baron95
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RE: Is 'Hub-and-Spoke' Dead?

Tue Jun 12, 2007 3:53 am

Hub and spoke will be alive and well for a long time. But we will also see a number of new point-to-point routes develop.

It amazes me that people think that it is one or the other. As most things in life, it is a bit of both. Airlines with strong hubs (AA, DL, BA) will be in a great position to opend point-to-point destinations. They go hand in hand.
Killer Fleet: E190, 737-900ER, 777-300ER
 
DLPMMM
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RE: Is 'Hub-and-Spoke' Dead?

Tue Jun 12, 2007 3:55 am

Hub and spoke is not dead.

The biggest change is that the spokes are getting longer. The need to change planes twice in a trip is becoming more and more rare, even on intercontinental trips.

Southwest's route structure is more like a bunch of minihubs (or nodes). There are alot of people who connect in a lot of wierd places (and often multiple times) on WN to get where they are going.
 
EXAAUADL
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RE: Is 'Hub-and-Spoke' Dead?

Tue Jun 12, 2007 3:55 am

No, but the US is/was clearly overhubbed..

Remember hubs in:

GSO-CO
DAY-PI/US
IND-US
MCI-US/BN/EA
SYR-PI
RNO-QQ
SJC-AA/QQ/AA
CMH-HP


Some would agrue that MEM, CLE, PIT, CVG should go away.

Hubs are necvessary or else how will someone get to EUG from BGR? In the old dthere was extnsive interlining ays, there werent "hubs" per se, but there was extenive interlining (Changing from OZ to UA in ORD or NC to NW in MSP is still a hub isnt it?) and some of the local service carrires received a subsidy.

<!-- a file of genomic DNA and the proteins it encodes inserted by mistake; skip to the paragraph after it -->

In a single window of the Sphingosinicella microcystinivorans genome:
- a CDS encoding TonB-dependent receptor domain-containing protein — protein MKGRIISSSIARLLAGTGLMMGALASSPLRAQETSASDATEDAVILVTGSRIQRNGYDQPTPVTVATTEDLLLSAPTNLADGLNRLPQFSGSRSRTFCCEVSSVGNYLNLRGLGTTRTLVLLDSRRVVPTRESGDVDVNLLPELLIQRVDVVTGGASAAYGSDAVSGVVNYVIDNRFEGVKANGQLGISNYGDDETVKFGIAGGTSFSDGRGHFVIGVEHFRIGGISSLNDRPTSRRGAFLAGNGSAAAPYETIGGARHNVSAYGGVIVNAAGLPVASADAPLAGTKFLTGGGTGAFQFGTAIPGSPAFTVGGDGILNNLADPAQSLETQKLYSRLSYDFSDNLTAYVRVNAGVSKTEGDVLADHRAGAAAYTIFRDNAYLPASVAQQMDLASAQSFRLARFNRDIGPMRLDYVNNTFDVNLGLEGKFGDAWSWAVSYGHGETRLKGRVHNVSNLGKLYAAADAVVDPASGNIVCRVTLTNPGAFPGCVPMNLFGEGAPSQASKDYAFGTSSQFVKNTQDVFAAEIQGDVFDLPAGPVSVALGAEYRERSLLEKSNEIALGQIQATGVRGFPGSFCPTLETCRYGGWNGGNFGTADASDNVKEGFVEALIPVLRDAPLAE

dnl65
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RE: Is 'Hub-and-Spoke' Dead?

Tue Jun 12, 2007 3:58 am

What makes any of you think that WN doesn't hub? They are less dependant than say AA or AU but they still hub. Ever try to go up the east coast on WN? there is a really high probabilituy you will get the chance tho visit either BWI or PHL and change planes. How about east west? Welcome to Midway. The whole idea of WN's point to point model is that it doesn't really exist.
 
swissy
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RE: Is 'Hub-and-Spoke' Dead?

Tue Jun 12, 2007 4:01 am

It never will...........

If global traffic will increase based on some predictions more airports (world wide) will have slot restrictions, I would say
"The Hub" will be re defined.

Cheers,
 
Poitin
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RE: Is 'Hub-and-Spoke' Dead?

Tue Jun 12, 2007 4:14 am

Quoting Flighty (Reply 4):
Hub and spoke is the most efficient way to run the show.

Only if there is not enough traffic to warrant point-to-point. There are many markets were it will be more efficient to fly a regional jet with twenty or thirty people to a larger airport and forward them on. However, the number of "hubs" will increase as more and more secondary airports start to develop city pairs. Thus you might see Manchester UK and Manchester NH have direct service instead of flying MHT-BOS-LHR-MAN.